- Set SMART goals
- Make a total commitment
- Take it one day at a time
- Plan ahead for scenarios that you find threatening
- Control your environment
- Take small steps
- Seek support from others
- Realize that compliments from others are motivating
- Don’t let a short term relapse negatively impact your potential for long term success
- Know that one successful change leads to another
- Reward yourself for success

Pick One

That’s a good list with plenty of suggestions to help with adherence. But, if I had to pick the one most critical to successful behavior change it would be “Don’t let a short term relapse negatively impact your potential for long term success.”

This darn brain of ours allows us to make choices.  Sometimes they’re good choices, sometimes not so much.  Both can gain momentum.  Once we get started practicing a ‘good’ behavior – for example taking a thirty minute walk before work four days a week – we get in the pattern of doing that.  It feels easy to do and we enjoy the aftereffects of knowing that we’ve kept our commitment and met our goal.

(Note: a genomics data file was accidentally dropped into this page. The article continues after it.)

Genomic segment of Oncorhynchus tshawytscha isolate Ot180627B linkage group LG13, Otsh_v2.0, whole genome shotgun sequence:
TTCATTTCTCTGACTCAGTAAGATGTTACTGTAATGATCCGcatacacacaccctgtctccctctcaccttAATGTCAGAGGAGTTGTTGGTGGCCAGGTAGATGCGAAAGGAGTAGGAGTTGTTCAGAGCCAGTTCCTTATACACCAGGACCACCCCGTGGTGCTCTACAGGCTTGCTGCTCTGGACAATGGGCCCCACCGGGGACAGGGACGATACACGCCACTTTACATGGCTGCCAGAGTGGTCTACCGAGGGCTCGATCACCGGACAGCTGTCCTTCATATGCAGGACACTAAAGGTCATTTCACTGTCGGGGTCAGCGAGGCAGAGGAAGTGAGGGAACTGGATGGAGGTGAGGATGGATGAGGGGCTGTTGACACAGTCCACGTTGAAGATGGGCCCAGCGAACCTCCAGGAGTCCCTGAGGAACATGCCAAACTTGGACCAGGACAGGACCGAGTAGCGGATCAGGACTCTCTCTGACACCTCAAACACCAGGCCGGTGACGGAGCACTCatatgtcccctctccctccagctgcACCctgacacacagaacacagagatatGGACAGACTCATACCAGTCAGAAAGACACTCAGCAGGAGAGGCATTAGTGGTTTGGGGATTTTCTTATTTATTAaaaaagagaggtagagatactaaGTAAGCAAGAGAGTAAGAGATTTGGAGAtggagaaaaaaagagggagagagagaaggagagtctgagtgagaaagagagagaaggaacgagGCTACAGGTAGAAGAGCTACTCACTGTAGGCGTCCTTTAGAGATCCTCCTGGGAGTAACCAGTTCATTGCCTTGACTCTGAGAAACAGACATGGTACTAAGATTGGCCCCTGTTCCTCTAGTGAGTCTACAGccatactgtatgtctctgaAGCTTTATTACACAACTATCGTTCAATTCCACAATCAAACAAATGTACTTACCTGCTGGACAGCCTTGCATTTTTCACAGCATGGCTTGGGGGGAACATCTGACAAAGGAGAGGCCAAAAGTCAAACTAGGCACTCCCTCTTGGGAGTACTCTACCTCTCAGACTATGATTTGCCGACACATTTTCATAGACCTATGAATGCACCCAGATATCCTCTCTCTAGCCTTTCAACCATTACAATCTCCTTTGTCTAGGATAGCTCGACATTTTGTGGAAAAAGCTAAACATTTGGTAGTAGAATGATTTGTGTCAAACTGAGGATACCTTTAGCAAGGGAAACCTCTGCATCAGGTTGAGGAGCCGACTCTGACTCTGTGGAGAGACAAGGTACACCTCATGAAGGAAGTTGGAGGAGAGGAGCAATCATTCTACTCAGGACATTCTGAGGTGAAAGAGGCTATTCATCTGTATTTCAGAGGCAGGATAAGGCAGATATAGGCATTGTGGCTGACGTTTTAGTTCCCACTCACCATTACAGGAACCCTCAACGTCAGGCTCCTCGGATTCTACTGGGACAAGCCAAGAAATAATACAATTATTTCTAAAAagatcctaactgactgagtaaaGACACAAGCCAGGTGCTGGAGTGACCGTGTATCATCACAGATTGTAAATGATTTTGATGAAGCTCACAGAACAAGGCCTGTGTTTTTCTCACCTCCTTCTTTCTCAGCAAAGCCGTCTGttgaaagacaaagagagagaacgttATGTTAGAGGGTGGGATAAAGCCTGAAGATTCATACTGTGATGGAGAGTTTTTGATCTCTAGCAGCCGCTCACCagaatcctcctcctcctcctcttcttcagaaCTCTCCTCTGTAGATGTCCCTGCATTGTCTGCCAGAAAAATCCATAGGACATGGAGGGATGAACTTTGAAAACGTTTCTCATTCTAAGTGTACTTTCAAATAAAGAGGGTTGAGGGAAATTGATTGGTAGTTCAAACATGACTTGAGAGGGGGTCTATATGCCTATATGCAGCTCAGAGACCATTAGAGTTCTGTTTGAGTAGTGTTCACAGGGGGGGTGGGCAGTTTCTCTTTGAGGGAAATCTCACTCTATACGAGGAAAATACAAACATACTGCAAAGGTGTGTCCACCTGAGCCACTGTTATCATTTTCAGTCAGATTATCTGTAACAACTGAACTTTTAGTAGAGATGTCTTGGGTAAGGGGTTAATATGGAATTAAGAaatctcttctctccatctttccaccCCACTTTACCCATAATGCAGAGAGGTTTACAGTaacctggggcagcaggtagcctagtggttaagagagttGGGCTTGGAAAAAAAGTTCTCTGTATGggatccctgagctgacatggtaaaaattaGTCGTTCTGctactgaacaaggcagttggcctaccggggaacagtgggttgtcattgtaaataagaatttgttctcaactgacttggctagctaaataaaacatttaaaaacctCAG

Then the day comes when we decide to go for a couple of birthday drinks with friends after work.  The following day we don’t feel like getting up early to walk so we stay in bed.  The next day it’s raining.  We know there are rainy day options; at home work out DVDs or the stationary bike in the spare bedroom, but we sleep in instead.  Before you know it, two weeks have passed since our last early morning workout that made us feel good all day long.

Take The Smallest Possible Step Forward

I read an interesting blog post yesterday on Daily Blog Tips about procrastination.  The author, Daniel Scocco, was working on a software development project that was overwhelming to him.  It wasn’t that he had no interest in working on the project.  Just the opposite was true, but because of very specific guidelines he had to follow he was having trouble getting started.  Day after day he pushed the project around his desk but couldn’t bring himself to tackle it.